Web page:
Further, I’m taking the typical testimonial and cranking it up a few notches by getting video testimonials.  I’ve been able to get about 9 so far this past year.  Not everyone is wiling to be on camera, but I’ve noticed that those who are will typically be very excited to talk about me and my services.

These videos get uploaded to my youtube channel and put on my website.

 

Would you like to see how my plan turns out?

Get regular updates from me.  Copy my ideas and learn from me regarding things that go right and what went wrong by getting on my email list right now.

My list gets regular updates on what I’m doing and exactly how I’m doing it.  Plus, I often interview top agents to learn their story of what they’ve done to make it big in real estate.

All this is free, so make sure to get on my email list by clicking here.

What about you?  I’d love to learn how you’re going to make 2015 the best year ever. Leave a comment below.  Thanks!

25: How Hard Should You Push In A Listing Presentation?

The ultimate goal of a listing presentation is to get a home seller to list with you, of course.  But, during the meeting with the home owner, how hard should you push him/her/them towards that goal?

In my last meeting with a home owner the other day, I left without a listing agreement.  I probably could have pushed harder.  However, the listing wasn’t my absolute goal for that particular meeting.  My goal was something else.

This particular seller was a brand new prospect to me.  She had signed up for one of my webinars from a facebook ad I was running.  She attended the webinar and spent about 46 minutes listening to me talk about how she should go about selling her home with “best practices” in mind.

listing presentation pressure
 

Since she had attended the webinar, I really didn’t need to go through a typical “listing presentation” at her home because she was already familiar with me and my approach.  This, of course, is the whole point of the webinar – to build that initial level of trust that I know what I’m talking about.

During the course of some follow up with her after the webinar, I learned via email that she had tried to sell about 6 months ago and had gone through a horrific experience with a real estate agent.  Unsurprisingly, she was very weary of agents.  I was able to arrange a phone conversation to discuss this in more detail and that turned into an invitation to meet up in person.

This brings me back to the point of what my goal was for this meeting:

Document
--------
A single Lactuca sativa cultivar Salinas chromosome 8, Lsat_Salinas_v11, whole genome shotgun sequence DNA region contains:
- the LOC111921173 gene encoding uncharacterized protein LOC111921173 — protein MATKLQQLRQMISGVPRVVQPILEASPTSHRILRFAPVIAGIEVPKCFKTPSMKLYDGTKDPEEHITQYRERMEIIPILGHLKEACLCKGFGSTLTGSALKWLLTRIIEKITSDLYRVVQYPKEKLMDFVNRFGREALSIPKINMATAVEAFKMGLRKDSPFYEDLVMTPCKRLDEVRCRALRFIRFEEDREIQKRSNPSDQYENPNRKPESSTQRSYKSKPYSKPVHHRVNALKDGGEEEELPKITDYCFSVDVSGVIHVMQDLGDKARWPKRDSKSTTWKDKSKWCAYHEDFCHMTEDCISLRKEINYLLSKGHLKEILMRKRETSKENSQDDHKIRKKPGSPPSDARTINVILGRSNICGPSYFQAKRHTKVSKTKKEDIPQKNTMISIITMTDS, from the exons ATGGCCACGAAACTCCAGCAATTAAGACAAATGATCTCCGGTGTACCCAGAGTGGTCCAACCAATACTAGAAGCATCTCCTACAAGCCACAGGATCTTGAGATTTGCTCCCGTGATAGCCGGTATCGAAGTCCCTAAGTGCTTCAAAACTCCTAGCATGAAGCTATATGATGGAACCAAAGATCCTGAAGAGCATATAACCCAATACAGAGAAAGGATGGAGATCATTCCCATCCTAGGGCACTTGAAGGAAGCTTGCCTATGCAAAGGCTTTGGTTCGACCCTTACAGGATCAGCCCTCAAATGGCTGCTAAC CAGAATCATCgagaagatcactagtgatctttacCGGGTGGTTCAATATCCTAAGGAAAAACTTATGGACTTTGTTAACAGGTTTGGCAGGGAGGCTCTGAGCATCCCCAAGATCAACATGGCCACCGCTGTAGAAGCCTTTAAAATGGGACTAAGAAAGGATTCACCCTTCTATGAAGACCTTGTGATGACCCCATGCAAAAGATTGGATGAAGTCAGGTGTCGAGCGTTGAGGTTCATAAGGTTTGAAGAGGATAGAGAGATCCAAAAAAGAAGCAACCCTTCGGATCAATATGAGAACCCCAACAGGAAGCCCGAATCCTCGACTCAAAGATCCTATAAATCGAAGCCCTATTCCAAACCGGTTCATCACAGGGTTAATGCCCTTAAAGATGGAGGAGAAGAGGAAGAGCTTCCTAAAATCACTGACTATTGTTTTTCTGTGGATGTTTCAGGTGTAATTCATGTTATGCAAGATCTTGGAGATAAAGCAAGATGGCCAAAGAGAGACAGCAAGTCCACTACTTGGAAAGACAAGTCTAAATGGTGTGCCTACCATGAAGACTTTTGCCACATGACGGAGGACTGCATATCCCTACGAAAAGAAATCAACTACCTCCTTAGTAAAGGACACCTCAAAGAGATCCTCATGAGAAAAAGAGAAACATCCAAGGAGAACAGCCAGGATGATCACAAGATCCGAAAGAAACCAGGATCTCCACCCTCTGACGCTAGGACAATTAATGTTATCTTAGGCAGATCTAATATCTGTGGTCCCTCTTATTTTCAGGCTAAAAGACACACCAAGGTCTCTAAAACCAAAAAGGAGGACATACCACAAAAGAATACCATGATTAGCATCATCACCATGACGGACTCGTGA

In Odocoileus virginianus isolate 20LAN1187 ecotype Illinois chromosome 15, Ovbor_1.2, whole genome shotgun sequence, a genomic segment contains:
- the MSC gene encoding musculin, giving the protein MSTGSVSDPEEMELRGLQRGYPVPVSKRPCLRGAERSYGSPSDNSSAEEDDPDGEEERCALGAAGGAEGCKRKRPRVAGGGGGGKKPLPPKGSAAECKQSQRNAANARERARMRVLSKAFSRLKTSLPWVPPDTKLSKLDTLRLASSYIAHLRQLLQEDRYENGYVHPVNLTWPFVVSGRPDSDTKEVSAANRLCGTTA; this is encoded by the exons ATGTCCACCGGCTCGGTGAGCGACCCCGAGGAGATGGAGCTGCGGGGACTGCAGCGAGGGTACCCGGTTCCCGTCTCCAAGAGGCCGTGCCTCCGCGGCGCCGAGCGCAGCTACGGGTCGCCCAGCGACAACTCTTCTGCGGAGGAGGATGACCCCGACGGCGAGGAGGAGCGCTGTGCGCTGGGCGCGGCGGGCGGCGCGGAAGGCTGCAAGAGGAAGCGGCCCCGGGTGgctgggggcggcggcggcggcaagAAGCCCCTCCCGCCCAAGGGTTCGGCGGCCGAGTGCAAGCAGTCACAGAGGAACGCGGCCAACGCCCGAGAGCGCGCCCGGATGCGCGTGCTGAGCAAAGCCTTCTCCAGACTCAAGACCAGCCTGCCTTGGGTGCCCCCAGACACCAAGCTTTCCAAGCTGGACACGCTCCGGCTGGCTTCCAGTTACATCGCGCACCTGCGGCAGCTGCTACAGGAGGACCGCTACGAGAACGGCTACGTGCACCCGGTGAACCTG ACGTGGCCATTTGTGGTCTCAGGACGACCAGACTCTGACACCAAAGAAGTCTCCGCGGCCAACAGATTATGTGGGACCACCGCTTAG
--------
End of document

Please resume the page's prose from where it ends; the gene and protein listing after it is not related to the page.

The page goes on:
To establish trust, not necessarily get a listing.

Based on the fact that I knew that she wants to sell but had no intention to try to list for another 10 weeks (based on the season) and that she had a terrible experience with another agent and that, when I met up with her she was in the midst of baking cookies for Christmas, I didn’t want to push too hard.  I just wanted to establish trust.  I don’t think she was in the right mindset to commit to me – or anyone else for that matter.   I think if I would have gone in with the clear intent to have her sign on the dotted line, it would have backfired.

But, what if she lists with someone else?

Well, although she said she had one other agent to talk with, she was not seemingly “shopping” the best price or giving other indications that she’s got a gazillion other agents to interview.  If it’s me and one other person, I’m down for a shootout between myself and them.

With all this in mind, what I did at the end of the conversation with her (which was 75 minutes long) was set up another appointment to come back and to bring a very firm selling price with me.

I did this so that I could have more facetime with this seller.  It allows me another chance to be in front of her to further show  that I can be the right choice for them.  In the meantime, I’m sure we’ll have another 2 or 3 emails and maybe another phone call.  That all adds up to about 7-10 total points of contact before I go and visit a second time.

So, how hard have I pushed so far and how hard will I push in the future?  Well, I don’t think I’m pushing very hard at all in this case.  I truly feel that the tortoise will win this race.  I just have to stay in contact and keep demonstrating a high level of expertise.  I guess a die-hard salesperson could have gone in for the one-meeting listing appointment, but I really think that would have been a tough road on this one.

I really enjoyed meeting with this home owner and I think she’ll be a good client.  When you help people that you want to work with, they often end up choosing you without any sales games.

And, usually, it’s because they didn’t feel pushed into it.

What about you?  How hard do you “push” in a listing presentation?  Leave a comment below and let us know.